The MacMillan selection includes one unequivocal masterpiece: his setting of the Miserere, to which I’ll come in a moment. The three Tenebrae Responses are all arresting pieces which amply demonstrate the composer’s aptitude for dramatic vocal writing and for highly imaginative word painting. In Tenebrae facta sunt the music is often suitably dark, and much of the harmonic language is astringent, as befits the text. But it’s also noticeable how much melody there is in the vocal lines. All these facets combine to make a highly original and very effective piece. Tradiderunt me is an arresting piece; once again, the word-painting is excellent. In his note on this particular piece – but addressing all three of the Responses, I think – Edward Bhesania makes a most interesting point. He suggests there may be “a distant shadow” of Poulenc’s choral music, noting that the French composer set three of the Tenebrae Responses in his Quatre motets pour un temps de penitence. That comparison had never struck me before, probably because the musical languages of the two composers, and their harmonic styles in particular, are so different. However, I think Bhesania’s point is well made. Arguably, the most original of all three of MacMillan’s Tenebrae Responses is Jesum tradidit impius. The text concerns Peter’s action in following Jesus after he has been betrayed and led away for interrogation. The musical response to the text is deeply felt but it’s the close of the piece that is especially striking. The harshly dissonant choral writing gives way to a keening soprano solo, here sung with pure tone and virtuoso accuracy by Emma Walshe. The soloist eventually sings wordlessly and her voice gradually fades a niente from our hearing. In the aforementioned television performance this was achieved by the soloist (Ms Walshe, I assume) walking slowly and with dignity off stage while singing. It sounds as if exactly the same thing was done in this present performance; it’s very moving.
You might expect that the text of Psalm 51, Miserere might again have drawn dramatic music from MacMillan given the penitential nature of the text. It’s true that there are some such episodes in the work but the principal tone of this profound piece is one of humble penitence. The music is always intense but that intensity doesn’t preclude melodic beauty. It’s also noteworthy that on two occasions, MacMillan pays what is surely an overt homage to Allegri by setting lines of text to music which has the nature of plainchant. That said, there are differences. Unlike Allegri in his setting of the same text, MacMillan clothes the chant in simple harmony. Furthermore, on the second occasion the chant veers off into melismatic writing. The closing pages of the piece, from ‘Tunc acceptabis sacrificium justitiæ’ (Then shalt Thou be pleased with the sacrifice of righteousness), are very beautiful; more than that, the music is inspired. I’ve heard this wonderful piece on a good number of occasions and I think that this present performance by Tenebrae is one of the finest I’ve experienced. Their singing is superbly controlled and the choir responds acutely to every nuance in the music.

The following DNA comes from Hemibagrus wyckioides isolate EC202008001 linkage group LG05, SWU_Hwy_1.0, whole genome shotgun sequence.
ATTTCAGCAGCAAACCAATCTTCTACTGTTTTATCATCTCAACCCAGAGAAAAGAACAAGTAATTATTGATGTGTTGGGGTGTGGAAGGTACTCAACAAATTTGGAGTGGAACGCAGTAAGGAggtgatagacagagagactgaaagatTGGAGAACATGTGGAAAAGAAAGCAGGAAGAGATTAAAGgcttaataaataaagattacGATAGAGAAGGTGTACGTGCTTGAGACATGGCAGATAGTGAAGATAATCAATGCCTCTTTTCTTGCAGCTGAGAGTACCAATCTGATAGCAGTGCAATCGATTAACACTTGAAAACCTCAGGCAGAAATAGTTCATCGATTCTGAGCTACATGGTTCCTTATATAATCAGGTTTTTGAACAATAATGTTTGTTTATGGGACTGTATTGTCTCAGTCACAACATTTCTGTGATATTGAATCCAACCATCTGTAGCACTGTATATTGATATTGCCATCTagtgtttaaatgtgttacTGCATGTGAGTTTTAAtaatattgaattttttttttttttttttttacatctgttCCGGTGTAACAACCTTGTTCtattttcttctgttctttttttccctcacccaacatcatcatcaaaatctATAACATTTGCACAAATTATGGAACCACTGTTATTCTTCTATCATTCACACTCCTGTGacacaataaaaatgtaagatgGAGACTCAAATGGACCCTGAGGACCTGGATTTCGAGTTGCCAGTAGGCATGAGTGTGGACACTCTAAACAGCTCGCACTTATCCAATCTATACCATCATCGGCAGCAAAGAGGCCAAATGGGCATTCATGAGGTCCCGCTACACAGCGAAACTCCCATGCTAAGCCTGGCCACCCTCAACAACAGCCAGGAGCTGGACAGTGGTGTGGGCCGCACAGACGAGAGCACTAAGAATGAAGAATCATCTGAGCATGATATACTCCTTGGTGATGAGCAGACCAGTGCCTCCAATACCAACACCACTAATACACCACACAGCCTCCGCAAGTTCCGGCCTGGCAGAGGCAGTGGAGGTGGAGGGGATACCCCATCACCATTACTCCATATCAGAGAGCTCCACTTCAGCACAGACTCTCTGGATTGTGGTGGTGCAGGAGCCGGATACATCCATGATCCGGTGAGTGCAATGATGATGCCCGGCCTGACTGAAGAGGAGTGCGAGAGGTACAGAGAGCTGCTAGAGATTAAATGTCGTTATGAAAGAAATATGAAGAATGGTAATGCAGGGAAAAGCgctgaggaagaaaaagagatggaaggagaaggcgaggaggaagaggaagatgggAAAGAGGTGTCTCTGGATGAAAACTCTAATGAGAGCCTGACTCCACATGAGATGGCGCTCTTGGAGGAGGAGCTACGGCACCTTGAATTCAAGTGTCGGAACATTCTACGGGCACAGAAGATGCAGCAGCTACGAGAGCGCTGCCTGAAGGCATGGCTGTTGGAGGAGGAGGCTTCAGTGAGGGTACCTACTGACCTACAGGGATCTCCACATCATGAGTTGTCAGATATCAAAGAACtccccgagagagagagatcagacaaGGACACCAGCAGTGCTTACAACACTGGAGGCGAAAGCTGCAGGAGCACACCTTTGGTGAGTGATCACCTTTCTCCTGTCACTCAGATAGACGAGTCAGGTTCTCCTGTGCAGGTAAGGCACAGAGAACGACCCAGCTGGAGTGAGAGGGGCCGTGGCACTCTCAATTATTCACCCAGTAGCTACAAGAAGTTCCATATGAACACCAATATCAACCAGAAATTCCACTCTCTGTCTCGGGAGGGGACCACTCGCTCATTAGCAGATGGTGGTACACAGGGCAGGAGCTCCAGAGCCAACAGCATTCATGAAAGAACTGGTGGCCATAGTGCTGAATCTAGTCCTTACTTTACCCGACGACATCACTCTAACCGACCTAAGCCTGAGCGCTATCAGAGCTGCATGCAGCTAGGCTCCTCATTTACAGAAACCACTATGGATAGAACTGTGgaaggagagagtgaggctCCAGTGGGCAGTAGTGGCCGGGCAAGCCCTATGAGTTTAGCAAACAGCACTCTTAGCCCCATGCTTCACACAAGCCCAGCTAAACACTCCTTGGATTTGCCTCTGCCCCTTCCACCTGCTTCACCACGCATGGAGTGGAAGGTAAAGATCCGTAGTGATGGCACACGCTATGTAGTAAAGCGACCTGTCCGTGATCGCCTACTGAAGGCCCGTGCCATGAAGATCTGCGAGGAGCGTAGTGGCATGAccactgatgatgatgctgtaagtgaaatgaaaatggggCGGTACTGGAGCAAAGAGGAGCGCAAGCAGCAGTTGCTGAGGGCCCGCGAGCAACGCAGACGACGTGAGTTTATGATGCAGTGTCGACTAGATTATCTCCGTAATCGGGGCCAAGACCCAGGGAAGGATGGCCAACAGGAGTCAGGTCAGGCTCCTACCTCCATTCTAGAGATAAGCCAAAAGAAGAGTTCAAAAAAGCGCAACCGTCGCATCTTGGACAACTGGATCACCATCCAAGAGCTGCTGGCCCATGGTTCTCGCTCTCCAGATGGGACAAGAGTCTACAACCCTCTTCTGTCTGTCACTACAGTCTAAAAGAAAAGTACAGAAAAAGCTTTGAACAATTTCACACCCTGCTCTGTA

The one piece in the programme which was new to me is I saw Eternity the other night. This setting of lines by Henry Vaughan (1621-1695) was first performed by Tenebrae in November 2021 and here they present its first recording. This is the one piece by MacMillan in which the full choir is not involved. Instead, Nigel Short calls upon similar forces to those which performed the first two Bach motets but he adds an extra alto and an additional bass; so, we have 4/3/2/3. Edward Bhesania says of MacMillan’s response to Vaughan’s poetry, “[t]here is wonder, but there is calm too. Ultimately there is a contrast here of light and dark”. The poem might have been tailor-made for MacMillan, given his ability to respond acutely to texts that express profound, visionary thoughts. I’m still absorbing the piece but already it seems to me that the music is a highly perceptive response to the text and that the piece is very beautiful. As well as the beauty, I love the occasional blazes of musical fire; these are usually associated with Vaughan’s line ‘Like a great Ring of pure, endless light’. This first recording of the piece is superb.
This marvellous programme of music by Bach and MacMillan receives terrific performances by Tenebrae. The accuracy and all-round excellence of their singing suggests the discipline (and re-takes) of a recording under studio conditions but, of course, this disc was made live, though there may have been some patching from the rehearsal. That said, I’ve experienced this expert choir in live performance more than once, so I know that the standard exhibited here is typical of their work in concert. Their singing has been expertly captured by engineer Mike Hatch, working with producer Nicholas Parker.
This is a very rewarding disc.